For those familiar with fundamentalist-speak, this is a not-so-subtle way of saying that non-denominational “Bible churches” are full of true Christians, while the Catholic Church is evil, anti-Christian, and fully corrupt. Jenkins has insisted in interviews and on the Internet that since the focus of the books is mostly on Protestants, it’s unfair to call the books anti-Catholic. However, I think it’s more correct to say that the books condemn most everyone who denies belief in the rapture, whether Protestant or Catholic, but reserve special scorn for Catholics and the Catholic Church.
The Catholic Response: We Believe in the Real Rapture
Many Catholics are surprised to learn that rapturites commonly think the Catholic Church does not believe in the second coming of Christ. This is because most rapturites, oddly enough, equate the rapture with the Second Coming and cannot conceive of one without the other.
Whenever talking to rapturites, mention the Nicene Creed, recited at Mass each Sunday, which states that Jesus “will come again in glory to judge the living and the dead.” Tell them that if, by the word “rapture,” they mean being “caught up” to Christ, then Catholics certainly believe in it. We believe it will take place at the Second Coming. Catholics affirm that this return of Christ for the Church may take place at any moment, when He will also judge all men and usher in His eternal kingdom (CCC 673-682). We also insist, as the Scripture teaches, that He will return only once, not twice.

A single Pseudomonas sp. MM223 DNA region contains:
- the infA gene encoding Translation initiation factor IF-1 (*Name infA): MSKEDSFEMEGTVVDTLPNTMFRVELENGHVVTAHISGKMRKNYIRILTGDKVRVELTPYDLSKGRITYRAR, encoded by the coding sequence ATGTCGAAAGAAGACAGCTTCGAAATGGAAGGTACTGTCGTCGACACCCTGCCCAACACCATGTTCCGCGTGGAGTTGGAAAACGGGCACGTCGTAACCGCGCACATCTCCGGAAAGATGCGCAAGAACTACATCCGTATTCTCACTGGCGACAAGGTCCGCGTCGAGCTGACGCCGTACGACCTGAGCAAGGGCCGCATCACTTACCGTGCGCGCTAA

Be sure to add that what Catholics believe on this issue is the same as the beliefs held by most mainline Protestant groups and by Eastern Orthodox churches as well. In their position on this subject, dispensationalists and other rapturites are actually a small, recent minority of Christians worldwide. It’s not just another Catholic vs. Protestant disagreement; it’s rapturites vs. all other Christians: Catholics, Eastern Orthodox, and mainline Protestants. Even the founders of the major Protestant traditions, such as Martin Luther, John Calvin, and John Wesley, didn’t believe in a secret rapture.
Why Is This Idea So Popular?
If most Christians throughout history haven’t believed in a secret rapture, why are the Left Behind books and rapturite beliefs so popular in America just now? I think there are several reasons.
One is fear: fear of a hostile world, of suffering, and of dying. LaHaye’s Rapture Under Attack is subtitled Will You Escape the Tribulation? and contains (as do the novels) lengthy passages about the horror of God’s judgment upon the world during the tribulation. This desire to escape an intense time of suffering is palpable among rapturites, as I know from personal experience.
In contrast, the Catholic Church teaches that Christians will go through a time of severe trial before the end of time (CCC 672-675, 769), just as Christ, the Head of the Church, endured suffering and death before His resurrection. This affirmation reveals one great flaw of the rapturite teaching: It minimizes martyrdom, the role of suffering, and the call of Christ for each of us to take up our cross.
Another reason for the popularity of rapturite teaching is the anger many fundamentalists have towards modern culture. They believe that they are God’s heavenly people; they feel that they have been unfairly maligned by the secular culture (often true enough); and they long for God to vindicate them.
Finally, they are Bible-believing folks who accept the teachings of Scofield, Lindsey, and LaHaye as reliable guides to Bible prophecy. They are usually unaware of the history behind the rapture; they oftentimes don’t care.
All these elements in rapturite belief can be a potent brew, so helping rapturites find the truth is an immense challenge. Nevertheless, when all is said and done, our common prayer should be that of St. John, who concludes the book of Revelation with these words: “He who testifies to these things says, ‘Yes, I am coming quickly.’ Amen. Come, Lord Jesus” (Rev 22:20).
Contact Carl Olson at: http://www.carl-olson.com/.